(NOTE: Originally posted at http://kansasprogress.com on July 14, 2009.
I was reading a Kansas City Star article about Gloria Squitiro’s journal being disclosed in court. It got me thinking about how our evidence rules in this country have gone horribly amok.
My first thought was “how the heck did anyone even get their hands on her diary?” And then my next thought was “did she actually voluntarily turn it over!?” Who knows. The article doesn’t say. The fact is, however, that her personal diary was being read in court.
That sounds just a little bit like self-incrimination, doesn’t it?
That’s not the point of this article, though.
How many times have we heard about evidence being suppressed because it was “improperly obtained”? It happens all the time. They will have the murder weapon smeared with the perp’s fingerprints and the judge will say “no, you can’t use it because the police collected it improperly.”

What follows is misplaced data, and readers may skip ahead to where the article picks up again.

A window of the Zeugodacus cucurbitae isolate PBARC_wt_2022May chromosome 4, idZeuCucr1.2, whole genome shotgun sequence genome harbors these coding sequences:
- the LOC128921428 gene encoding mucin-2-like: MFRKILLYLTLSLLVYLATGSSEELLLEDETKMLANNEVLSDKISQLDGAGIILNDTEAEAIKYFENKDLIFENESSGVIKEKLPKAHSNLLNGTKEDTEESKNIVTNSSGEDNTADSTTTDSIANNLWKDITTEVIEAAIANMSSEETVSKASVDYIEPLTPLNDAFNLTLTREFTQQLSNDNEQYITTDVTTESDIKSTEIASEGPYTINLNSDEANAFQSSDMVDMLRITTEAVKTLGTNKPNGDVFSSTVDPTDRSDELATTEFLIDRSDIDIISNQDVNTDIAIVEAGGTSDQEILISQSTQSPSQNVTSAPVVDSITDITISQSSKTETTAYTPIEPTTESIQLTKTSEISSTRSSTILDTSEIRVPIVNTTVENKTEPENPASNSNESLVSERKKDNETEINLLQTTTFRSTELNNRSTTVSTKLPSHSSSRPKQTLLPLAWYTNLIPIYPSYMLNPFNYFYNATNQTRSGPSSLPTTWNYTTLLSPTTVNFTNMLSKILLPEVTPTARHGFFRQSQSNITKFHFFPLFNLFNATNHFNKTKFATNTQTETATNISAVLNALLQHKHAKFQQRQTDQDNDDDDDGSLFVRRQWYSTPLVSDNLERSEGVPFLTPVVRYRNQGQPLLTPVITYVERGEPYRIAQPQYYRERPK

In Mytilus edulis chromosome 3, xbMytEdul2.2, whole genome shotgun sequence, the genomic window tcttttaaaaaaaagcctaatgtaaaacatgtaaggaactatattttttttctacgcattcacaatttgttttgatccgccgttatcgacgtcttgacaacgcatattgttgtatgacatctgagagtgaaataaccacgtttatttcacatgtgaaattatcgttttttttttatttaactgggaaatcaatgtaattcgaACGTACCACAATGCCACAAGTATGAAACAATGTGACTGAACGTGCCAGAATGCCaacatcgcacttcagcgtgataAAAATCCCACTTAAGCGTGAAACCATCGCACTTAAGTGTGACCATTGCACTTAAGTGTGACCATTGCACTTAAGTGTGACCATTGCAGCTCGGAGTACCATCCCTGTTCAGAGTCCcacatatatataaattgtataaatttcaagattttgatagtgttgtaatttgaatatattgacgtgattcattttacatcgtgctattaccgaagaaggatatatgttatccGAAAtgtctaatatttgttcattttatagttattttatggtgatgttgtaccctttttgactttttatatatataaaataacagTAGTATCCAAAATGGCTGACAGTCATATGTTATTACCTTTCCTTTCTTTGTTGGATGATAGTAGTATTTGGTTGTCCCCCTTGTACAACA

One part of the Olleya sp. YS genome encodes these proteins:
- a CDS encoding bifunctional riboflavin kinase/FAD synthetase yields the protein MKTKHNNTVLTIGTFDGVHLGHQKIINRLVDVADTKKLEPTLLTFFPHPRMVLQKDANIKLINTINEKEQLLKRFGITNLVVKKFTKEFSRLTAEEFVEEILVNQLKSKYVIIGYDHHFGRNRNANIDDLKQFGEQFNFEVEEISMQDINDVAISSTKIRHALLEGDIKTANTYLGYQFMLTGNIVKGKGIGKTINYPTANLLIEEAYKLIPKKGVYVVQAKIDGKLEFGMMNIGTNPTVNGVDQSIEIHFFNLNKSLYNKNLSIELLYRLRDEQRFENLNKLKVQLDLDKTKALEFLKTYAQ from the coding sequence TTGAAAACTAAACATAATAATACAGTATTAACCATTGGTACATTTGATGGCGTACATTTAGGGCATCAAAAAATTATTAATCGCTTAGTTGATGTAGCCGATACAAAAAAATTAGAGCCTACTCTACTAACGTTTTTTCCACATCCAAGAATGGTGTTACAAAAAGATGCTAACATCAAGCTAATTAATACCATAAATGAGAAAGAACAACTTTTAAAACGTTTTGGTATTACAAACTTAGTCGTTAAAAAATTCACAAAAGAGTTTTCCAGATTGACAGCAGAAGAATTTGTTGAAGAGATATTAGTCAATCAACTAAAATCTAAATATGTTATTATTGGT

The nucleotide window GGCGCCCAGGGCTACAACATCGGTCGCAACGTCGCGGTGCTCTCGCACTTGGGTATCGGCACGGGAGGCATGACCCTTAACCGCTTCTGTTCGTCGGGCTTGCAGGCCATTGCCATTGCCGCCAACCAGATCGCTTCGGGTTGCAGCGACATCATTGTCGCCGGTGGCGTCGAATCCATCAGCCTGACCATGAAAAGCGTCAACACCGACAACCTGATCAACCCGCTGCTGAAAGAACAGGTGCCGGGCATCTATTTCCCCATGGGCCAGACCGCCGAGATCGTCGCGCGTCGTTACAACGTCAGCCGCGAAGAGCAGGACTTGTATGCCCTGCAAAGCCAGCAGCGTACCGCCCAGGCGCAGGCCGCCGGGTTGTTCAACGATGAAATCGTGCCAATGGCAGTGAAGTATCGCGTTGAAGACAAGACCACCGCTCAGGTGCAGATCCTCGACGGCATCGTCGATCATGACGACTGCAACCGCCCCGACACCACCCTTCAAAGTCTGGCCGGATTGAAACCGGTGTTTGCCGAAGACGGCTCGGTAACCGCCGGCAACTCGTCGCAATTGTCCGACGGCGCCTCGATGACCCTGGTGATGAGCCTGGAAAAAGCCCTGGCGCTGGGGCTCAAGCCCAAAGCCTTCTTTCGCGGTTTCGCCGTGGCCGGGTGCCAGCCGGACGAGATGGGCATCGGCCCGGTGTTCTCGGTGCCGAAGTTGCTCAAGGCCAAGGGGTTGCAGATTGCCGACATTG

I realize the basis of these moronic rules is protection from illegal search and seizure. I get that. What I don’t get is how we can let someone OBVIOUSLY guilty off the hook because the police didn’t bag something correctly.
I propose that improperly obtained evidence should still be allowed in court. The officers who collected it improperly or searched illegally should be punished for their crime, but the guilty party should never get off the hook on a technicality.
Prior crimes by an individual are often suppressed during a new trial. So you may have a guy on trial that’s been convicted of rape 4 times and is now on trial for rape again… but for some reason we can’t tell the jury? It seems to me that is some pretty important background information!
We’ve gotten so hung up on protecting the rights of the accused, we’ve forgotten to protect the rights of the victims. It’s time to change the rules of evidence from something well-intentioned to something pragmatic and logical.